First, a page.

A top headhunter gives his best tips for acing interviews
Congratulations! You’ve landed a face-to-face interview. You successfully navigated your way past capricious candidate screening software and overwhelmed HR employees to earn a meeting with the hiring manager.
So don’t squander the opportunity. Careful preparation will dramatically increase the odds you’ll perform well and leave the hiring manager with a positive impression, even if you don’t win the job or if you decide it’s not right for you.
Where do candidates stumble? Here are the most common mistakes I’ve seen across thousands of interviews:
1. Show Up Unprepared
There’s no excuse for a lack of preparation. It’s always obvious to the interviewer, and makes the candidate come off as disinterested or just lazy. You can bet that “disinterested” and “lazy” are not on the list of attributes they seek in an employee.
Do your homework. Before arriving at the interview learn everything you can about the company and the hiring manager. If you have friends or colleagues who worked at the company or know the person with whom you’ll be interviewing, talk to them. Your preparation will make a positive impression, and it will also help you feel more confident.
2. Fail to Ask Questions
I’m astounded when candidates don’t ask any questions at all. Failure to ask questions during the interview suggests the candidate is unprepared, uninterested or unintelligent—or simply willing to take any old job.
Prepare a list of questions before the meeting. There’s no better way to demonstrate intelligence, skills and preparation. Smart hiring managers view smart candidate questions very favorably. If the hiring manager doesn’t like being asked questions, then that’s someone you’d be better off not working for.
3. Act Like a Downer
Most people hate the process of looking for a job. It involves lots of rejection, and is often accompanied by financial stress. It’s natural to feel the strain, but don’t let it show. Nothing is less appealing than a candidate who comes across as a downer. No one wants to hire Eeyore.
Project confidence. If you’re genuinely feeling it, you’re all set. If you’re not, learn to put on a good show. Don’t let them see you fret. Fake it til you make it.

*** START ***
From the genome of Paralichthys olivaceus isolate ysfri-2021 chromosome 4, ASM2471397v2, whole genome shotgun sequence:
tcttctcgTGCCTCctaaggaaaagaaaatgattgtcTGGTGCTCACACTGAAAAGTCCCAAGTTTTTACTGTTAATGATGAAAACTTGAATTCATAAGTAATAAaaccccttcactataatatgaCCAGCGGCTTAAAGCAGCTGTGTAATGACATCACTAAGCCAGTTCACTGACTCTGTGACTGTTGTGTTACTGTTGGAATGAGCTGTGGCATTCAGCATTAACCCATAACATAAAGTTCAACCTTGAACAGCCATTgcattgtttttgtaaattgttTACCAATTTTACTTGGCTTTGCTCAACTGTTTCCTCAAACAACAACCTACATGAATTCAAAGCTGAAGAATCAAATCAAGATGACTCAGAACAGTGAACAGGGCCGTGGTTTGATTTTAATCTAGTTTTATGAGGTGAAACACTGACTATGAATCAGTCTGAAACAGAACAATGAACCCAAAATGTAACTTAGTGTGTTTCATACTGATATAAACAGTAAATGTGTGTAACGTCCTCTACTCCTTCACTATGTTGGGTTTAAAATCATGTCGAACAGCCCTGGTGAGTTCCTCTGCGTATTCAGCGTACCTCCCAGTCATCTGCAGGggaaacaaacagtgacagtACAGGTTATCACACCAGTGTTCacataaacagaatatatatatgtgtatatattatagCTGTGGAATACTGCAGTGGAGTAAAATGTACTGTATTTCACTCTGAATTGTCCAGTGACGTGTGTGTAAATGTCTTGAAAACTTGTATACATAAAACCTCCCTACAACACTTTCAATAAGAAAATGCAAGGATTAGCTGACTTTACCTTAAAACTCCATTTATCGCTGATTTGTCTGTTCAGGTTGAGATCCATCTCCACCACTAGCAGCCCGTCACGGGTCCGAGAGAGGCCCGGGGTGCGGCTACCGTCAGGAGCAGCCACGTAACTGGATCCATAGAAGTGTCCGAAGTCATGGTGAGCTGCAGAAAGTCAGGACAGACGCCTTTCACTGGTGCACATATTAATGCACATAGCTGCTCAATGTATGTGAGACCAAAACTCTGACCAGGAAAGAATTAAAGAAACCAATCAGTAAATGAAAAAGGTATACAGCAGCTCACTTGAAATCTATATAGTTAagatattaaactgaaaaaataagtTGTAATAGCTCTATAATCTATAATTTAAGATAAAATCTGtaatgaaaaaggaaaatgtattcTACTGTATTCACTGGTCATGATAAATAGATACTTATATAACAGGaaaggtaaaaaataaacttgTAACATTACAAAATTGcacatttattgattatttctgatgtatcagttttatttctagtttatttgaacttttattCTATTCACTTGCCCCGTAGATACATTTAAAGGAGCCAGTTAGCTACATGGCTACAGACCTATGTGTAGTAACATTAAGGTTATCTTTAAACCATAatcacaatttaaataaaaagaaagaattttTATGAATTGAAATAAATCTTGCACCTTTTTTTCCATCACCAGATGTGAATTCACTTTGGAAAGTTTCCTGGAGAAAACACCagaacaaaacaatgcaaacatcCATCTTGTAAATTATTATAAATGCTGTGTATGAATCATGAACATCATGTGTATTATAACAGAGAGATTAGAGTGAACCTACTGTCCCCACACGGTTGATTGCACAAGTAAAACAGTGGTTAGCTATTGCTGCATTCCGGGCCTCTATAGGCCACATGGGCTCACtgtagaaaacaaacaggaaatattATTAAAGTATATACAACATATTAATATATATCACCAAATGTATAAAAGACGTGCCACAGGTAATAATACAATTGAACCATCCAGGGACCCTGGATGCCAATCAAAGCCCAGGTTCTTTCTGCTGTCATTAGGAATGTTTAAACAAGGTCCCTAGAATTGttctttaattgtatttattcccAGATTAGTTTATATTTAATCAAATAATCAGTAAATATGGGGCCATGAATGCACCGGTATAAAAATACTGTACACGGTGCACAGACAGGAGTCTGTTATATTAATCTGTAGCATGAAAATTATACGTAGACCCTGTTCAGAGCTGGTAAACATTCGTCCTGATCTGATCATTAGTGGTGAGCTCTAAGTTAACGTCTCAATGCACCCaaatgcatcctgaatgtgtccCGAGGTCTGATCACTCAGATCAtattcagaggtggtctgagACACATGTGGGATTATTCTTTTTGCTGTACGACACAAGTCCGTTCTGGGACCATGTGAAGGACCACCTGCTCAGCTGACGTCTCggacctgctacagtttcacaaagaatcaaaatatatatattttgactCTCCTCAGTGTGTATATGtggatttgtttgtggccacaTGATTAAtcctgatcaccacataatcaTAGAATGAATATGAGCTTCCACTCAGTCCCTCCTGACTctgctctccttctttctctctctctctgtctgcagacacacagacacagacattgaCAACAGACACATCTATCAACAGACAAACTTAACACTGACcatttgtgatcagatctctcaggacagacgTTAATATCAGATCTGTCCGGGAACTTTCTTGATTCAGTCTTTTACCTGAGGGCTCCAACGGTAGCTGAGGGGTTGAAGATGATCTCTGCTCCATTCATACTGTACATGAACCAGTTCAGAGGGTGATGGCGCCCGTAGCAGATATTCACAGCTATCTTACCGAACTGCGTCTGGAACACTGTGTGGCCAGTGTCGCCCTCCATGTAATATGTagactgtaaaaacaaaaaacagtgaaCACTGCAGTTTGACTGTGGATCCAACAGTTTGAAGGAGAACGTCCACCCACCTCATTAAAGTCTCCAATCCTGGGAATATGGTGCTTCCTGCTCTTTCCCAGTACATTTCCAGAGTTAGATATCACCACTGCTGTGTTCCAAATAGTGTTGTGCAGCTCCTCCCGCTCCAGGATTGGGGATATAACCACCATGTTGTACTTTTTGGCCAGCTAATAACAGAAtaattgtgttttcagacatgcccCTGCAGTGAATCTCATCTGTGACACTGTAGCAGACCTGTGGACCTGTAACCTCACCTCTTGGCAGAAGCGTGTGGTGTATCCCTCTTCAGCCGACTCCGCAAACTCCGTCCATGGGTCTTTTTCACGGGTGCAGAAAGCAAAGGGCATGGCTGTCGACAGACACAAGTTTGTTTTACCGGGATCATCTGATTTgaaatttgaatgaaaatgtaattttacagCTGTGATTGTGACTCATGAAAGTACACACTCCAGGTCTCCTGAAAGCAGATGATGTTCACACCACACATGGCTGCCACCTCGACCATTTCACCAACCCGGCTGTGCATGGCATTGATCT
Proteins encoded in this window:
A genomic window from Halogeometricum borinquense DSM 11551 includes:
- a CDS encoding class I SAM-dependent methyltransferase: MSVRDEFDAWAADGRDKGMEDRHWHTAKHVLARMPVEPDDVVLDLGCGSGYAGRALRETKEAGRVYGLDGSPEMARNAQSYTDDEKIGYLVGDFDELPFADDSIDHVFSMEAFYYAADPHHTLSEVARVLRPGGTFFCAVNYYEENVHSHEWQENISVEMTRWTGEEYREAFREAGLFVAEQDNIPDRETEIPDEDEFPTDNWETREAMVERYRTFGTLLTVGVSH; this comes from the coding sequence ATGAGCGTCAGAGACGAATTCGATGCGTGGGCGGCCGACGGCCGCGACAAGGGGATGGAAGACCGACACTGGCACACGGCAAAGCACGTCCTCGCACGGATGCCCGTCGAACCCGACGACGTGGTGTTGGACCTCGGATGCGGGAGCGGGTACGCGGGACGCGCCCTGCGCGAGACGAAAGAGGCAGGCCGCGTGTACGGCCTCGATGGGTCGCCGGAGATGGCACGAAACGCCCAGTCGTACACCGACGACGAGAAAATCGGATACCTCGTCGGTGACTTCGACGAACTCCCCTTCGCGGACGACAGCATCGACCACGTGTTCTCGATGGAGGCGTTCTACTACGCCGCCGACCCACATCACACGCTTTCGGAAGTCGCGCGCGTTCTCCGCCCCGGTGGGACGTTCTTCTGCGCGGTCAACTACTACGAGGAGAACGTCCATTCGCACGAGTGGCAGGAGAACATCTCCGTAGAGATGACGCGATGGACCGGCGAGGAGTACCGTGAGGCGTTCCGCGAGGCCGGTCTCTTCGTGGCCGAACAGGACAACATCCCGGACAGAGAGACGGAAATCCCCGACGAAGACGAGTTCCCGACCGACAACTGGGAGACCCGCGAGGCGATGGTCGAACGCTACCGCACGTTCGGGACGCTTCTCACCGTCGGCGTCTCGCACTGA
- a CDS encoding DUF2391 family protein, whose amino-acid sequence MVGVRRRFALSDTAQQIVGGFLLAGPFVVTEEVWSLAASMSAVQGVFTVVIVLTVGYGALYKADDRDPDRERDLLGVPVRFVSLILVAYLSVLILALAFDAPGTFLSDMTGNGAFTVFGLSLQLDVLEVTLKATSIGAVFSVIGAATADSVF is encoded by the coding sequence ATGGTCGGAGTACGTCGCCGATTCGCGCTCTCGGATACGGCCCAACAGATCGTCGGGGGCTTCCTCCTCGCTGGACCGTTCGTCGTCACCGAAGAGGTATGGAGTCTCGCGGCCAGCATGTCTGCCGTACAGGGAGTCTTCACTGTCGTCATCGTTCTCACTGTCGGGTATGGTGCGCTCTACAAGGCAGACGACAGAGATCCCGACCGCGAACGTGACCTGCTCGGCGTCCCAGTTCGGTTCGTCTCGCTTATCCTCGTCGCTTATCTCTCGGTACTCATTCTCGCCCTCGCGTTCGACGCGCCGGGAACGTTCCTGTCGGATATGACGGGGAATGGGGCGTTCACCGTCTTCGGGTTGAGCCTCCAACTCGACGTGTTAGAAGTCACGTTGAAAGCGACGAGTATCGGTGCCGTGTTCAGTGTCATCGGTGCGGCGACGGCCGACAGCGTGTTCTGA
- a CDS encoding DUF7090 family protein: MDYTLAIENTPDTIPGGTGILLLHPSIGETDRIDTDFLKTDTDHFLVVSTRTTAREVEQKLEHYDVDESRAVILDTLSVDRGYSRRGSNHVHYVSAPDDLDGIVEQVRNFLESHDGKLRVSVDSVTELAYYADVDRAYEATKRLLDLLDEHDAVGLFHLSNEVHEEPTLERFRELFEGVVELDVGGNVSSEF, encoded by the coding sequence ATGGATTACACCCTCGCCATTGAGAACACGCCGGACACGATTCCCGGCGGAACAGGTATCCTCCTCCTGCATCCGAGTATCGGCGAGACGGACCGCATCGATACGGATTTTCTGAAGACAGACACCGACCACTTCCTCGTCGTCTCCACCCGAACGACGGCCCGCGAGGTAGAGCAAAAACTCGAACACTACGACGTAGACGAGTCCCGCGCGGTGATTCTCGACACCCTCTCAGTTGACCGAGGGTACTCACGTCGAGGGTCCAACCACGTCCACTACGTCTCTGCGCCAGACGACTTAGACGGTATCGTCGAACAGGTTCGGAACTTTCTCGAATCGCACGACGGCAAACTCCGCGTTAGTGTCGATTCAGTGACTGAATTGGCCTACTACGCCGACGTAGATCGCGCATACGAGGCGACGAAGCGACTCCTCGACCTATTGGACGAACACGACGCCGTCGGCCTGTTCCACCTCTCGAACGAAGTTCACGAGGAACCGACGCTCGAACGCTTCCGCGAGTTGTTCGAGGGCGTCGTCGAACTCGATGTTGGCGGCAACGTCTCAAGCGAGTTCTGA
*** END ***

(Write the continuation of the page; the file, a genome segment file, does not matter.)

4. Oversell Yourself
This mistake is most commonly made by salespeople, but I’ve seen candidates from every function fall into this trap. The candidate and interviewer trade introductory pleasantries, and then the candidate begins an aggressive monologue about why he is the perfect person for the job.
The hard sell always backfires. For starters, it’s empty — after all, how can the candidate know she’s perfect for the job before learning anything about it from the hiring manager? Moreover, monologues are inherently abrasive and annoying. In the end, the candidate comes off as thoughtless, a poor listener and more than a little desperate.
Resist the urge to oversell. Ask lots of questions so you understand the job and what the hiring manager is seeking. Then you’ll be better positioned to explain how you can help.
5. Fail to Follow Up
These days, many of the old rules of etiquette — like sending thank-you notes — are commonly ignored. When you’re engaged in a job search, you ignore these rules at your peril. Some hiring managers will interpret the lack of a follow-up as lack of interest, or simply rude behavior.
Always send a brief email or note. Keep it simple, something like, “Thank you for your time today. I’m excited about the opportunity at your company, and look forward to our continuing discussions.”
Looking for a job is hard work. Don’t make it harder on yourself. If you avoid these five common pitfalls, you’ll put yourself on a faster and less painful path to that perfect new position.
Michael Travis the principal of Travis & Company, helping top companies recruit talent for the past twenty years, and the author of Mastering the Art of Recruiting: How to Hire the Right Candidate for the Job.
TIME Ideas hosts the world's leading voices, providing commentary and expertise on the most compelling events in news, society, and culture. We welcome outside contributions. To submit a piece, email firstname.lastname@example.org.